Theme Parks and Obstacle Courses – a Novel



As they entered the coastal town of Torquay, the sun made its way a little higher into the sky. The light had lost some of its yellow and become a little more chrome.

Because of its station, the beams clipped the roofs of houses and sprayed into points of brilliance. Pat had to pull down his visor to block out the sharpest.  

“I was surprised you still wanted to see me,” she said. “After I told you I’d been a hooker. A lot of guys wouldn’t like that.” He slowed down as the traffic light changed to red.

Two motorcycles roared past, the high-backed racing kind. They farted and bucked, trembling like stallions at the front of the queue of cars.

“I can’t judge you,” he replied, and sat silent. Nat was looking at him; the tint of her glasses concealed her eyes, but he could feel the pressure of her gaze. The moment passed and she turned her attention back to the road.

“Do you own your house?” Pat asked.

“I live with my mum. But we’re not getting along at the moment.”

“Does she know what you do?”

“I’ve been working at night since I was in my late teens. I started off as a barmaid, and she knows I’ve been a stripper – ’

“How does she know about that?”

“I used to have this costume that was all feathers. One day, I came home and she led me out into the yard. And there was the family washing hanging off the Hills-Hoist, festooned with all these hot-pink feathers.

“She had a pretty good idea after that, but I was forced to tell her, eventually. I danced for this buck’s night once and amongst the older guys, there was a family friend.’

‘How did that go down?”

“With a big smile,” she replied, and grinned. “Mum and me haven’t talked about any of the other stuff. She doesn’t want it to be any worse than she knows, so I think she blocks it out.

“Given that I always make the mortgage and she knows I’m not a drug dealer, that’s as much as she wants to know. But, she doesn’t like me coming and going all the time – she wants me to be at home.”

“What would you do at home?”

“She’s a wog, you know? She thinks I should be at home.”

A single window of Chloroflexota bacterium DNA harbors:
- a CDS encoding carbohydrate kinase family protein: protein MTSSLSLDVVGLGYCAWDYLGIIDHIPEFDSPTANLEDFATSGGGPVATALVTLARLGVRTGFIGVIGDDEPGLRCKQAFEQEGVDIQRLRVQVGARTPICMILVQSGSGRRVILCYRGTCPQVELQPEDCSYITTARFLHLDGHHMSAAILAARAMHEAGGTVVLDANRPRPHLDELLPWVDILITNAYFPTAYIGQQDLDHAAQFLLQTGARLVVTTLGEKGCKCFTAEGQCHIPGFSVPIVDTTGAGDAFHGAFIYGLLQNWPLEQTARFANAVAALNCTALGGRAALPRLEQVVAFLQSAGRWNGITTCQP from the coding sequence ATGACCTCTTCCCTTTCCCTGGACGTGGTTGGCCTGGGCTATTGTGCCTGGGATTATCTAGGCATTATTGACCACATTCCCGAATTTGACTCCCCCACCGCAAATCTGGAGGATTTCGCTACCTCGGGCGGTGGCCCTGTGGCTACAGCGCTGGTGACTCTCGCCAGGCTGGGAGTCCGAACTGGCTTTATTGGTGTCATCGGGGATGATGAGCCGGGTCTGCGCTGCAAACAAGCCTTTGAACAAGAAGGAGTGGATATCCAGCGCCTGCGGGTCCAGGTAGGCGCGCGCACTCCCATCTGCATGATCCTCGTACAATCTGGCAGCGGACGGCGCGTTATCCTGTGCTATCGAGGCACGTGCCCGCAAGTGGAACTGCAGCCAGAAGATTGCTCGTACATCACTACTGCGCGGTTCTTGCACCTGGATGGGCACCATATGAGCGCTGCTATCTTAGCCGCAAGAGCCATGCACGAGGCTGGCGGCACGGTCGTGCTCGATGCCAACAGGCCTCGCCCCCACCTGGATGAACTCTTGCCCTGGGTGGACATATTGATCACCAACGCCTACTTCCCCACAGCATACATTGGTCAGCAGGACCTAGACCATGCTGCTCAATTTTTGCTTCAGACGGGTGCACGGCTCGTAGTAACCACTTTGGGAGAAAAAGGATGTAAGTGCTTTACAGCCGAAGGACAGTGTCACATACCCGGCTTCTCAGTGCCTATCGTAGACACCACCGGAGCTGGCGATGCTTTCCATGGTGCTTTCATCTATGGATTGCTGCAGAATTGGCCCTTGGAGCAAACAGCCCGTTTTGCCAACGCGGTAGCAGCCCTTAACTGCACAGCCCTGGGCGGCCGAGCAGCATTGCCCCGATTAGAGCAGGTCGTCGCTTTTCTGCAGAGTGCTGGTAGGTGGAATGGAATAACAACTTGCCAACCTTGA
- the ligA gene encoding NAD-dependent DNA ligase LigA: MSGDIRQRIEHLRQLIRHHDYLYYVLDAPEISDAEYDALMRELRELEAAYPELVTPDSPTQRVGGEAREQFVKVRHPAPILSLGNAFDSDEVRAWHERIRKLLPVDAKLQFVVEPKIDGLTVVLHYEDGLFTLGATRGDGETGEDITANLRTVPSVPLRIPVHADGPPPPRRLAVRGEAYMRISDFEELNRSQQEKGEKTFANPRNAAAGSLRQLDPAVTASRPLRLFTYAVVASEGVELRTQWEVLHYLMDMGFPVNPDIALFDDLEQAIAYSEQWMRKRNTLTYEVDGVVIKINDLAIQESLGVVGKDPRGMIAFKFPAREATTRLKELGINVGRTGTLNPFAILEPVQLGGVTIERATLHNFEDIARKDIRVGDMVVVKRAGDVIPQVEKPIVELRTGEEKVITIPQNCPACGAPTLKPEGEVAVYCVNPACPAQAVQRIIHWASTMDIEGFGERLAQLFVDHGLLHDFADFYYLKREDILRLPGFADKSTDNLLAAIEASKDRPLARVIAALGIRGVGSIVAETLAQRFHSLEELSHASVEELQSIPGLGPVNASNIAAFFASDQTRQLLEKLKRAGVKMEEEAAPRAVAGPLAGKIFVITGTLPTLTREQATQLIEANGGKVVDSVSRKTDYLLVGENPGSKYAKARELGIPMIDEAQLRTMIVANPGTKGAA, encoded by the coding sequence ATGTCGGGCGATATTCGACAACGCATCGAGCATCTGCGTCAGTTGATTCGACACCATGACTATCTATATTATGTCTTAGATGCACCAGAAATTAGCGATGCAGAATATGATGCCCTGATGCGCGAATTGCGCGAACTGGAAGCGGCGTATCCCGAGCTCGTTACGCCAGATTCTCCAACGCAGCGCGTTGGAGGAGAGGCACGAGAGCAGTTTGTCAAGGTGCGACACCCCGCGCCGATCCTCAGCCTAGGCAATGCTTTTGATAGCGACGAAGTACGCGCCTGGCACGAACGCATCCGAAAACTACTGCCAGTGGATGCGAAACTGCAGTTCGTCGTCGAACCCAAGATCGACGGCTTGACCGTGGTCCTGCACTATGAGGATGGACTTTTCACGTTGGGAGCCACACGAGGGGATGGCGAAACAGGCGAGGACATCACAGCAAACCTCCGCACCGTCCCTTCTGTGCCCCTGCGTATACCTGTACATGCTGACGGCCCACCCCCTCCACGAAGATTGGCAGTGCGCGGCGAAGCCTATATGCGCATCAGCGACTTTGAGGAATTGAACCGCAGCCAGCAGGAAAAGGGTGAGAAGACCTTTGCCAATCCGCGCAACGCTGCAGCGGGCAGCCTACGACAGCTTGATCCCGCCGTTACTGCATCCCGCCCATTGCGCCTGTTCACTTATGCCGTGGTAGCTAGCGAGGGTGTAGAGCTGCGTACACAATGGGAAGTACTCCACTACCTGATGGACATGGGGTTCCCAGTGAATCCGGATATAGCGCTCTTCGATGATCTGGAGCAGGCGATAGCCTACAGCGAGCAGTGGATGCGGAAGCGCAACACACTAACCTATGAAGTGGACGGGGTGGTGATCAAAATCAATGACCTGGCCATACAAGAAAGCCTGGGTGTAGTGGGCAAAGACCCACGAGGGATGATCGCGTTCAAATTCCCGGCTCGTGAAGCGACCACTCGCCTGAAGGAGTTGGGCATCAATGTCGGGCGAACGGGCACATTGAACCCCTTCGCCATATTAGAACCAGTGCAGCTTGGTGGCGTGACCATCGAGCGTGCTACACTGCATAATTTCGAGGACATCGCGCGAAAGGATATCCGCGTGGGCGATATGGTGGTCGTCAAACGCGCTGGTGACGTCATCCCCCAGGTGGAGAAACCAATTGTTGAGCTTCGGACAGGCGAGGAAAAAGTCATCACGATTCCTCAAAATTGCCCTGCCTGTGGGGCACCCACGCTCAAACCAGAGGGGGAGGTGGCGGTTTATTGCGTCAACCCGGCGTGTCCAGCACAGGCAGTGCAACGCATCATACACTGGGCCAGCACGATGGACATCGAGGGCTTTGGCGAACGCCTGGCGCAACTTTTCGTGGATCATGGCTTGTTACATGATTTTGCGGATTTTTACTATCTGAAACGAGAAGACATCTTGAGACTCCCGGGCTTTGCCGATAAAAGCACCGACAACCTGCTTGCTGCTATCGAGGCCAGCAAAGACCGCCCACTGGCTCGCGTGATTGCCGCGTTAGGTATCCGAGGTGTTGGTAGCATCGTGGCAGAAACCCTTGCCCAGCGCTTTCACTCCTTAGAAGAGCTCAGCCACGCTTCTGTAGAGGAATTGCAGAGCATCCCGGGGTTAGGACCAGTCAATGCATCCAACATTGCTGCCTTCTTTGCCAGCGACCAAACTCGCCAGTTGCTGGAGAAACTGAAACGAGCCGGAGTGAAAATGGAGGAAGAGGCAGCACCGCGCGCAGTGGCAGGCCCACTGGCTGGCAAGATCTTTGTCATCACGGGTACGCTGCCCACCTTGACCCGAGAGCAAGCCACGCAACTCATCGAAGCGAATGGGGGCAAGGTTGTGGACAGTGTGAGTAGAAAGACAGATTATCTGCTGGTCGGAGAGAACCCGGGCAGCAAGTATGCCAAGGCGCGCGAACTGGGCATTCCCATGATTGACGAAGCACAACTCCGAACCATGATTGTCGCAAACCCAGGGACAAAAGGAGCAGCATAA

The Great Ocean Road stretches along the shoulders of high cliffs, while at other points is threaded through densely-packed bushland. Often, the turns are completely blind, and the speed limit decreases to as low as thirty-five kilometres an hour.

After one such turn, the bush that shrouded the road on either side of the car broke to reveal white-flecked waves rushing in on the back of the evening tide.

The sun had slid further down the sky. It hurled its most brilliant rays inland as if fighting to hold itself up. The clouds were stained violet with the strain.

The Grand Pacific Hotel stood on the other side of the town centre. It was essentially a large homestead; a rectangular-shaped building with a veranda that ran all the way around. After they had checked in, Nat took a shower. Pat sat on the bed.

At one stage, he pushed the bathroom door slightly ajar and watched her through the frosted glass. The uneven edges of her silhouette moved across the translucent surface like a stain.

He listened to the water, able to distinguish between the sound of the spray on her body and the splash of it falling to the tiles.

He went back into the room, softly lifted the car keys from the nightstand and was halfway out the front door when the shower turned off. He could hear water dripping and her feet splashing in the bottom of the stall as she made to get out.

He saw his own clothes spread out of his bag on the end of the bed and realised that attempting to escape was futile. He swiftly came back in and shut the door, slipping the keys into his pocket.

“Who’s that?” she asked.

“Just me,” said Pat, cursing himself for shutting the door too loudly.

“Where did you go?”

“Nowhere,” he replied.

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